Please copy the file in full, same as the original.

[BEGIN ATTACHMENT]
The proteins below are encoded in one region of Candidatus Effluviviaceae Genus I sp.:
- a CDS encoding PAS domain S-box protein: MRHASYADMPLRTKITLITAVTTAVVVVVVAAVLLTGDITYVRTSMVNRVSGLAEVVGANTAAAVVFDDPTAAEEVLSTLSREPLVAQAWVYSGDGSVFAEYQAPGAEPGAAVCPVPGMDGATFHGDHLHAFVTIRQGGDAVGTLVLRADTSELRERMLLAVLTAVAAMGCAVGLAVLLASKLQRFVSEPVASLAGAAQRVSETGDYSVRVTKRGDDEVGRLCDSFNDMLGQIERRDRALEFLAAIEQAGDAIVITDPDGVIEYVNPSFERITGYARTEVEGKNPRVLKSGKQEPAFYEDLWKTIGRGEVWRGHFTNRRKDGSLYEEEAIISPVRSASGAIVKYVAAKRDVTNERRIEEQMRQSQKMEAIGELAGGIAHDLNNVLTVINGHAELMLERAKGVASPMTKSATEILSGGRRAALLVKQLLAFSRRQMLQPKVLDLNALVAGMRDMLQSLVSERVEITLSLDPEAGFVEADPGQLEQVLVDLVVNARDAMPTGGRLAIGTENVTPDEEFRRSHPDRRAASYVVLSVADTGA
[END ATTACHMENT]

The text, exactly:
The proteins below are encoded in one region of Candidatus Effluviviaceae Genus I sp.:
- a CDS encoding PAS domain S-box protein: MRHASYADMPLRTKITLITAVTTAVVVVVVAAVLLTGDITYVRTSMVNRVSGLAEVVGANTAAAVVFDDPTAAEEVLSTLSREPLVAQAWVYSGDGSVFAEYQAPGAEPGAAVCPVPGMDGATFHGDHLHAFVTIRQGGDAVGTLVLRADTSELRERMLLAVLTAVAAMGCAVGLAVLLASKLQRFVSEPVASLAGAAQRVSETGDYSVRVTKRGDDEVGRLCDSFNDMLGQIERRDRALEFLAAIEQAGDAIVITDPDGVIEYVNPSFERITGYARTEVEGKNPRVLKSGKQEPAFYEDLWKTIGRGEVWRGHFTNRRKDGSLYEEEAIISPVRSASGAIVKYVAAKRDVTNERRIEEQMRQSQKMEAIGELAGGIAHDLNNVLTVINGHAELMLERAKGVASPMTKSATEILSGGRRAALLVKQLLAFSRRQMLQPKVLDLNALVAGMRDMLQSLVSERVEITLSLDPEAGFVEADPGQLEQVLVDLVVNARDAMPTGGRLAIGTENVTPDEEFRRSHPDRRAASYVVLSVADTGA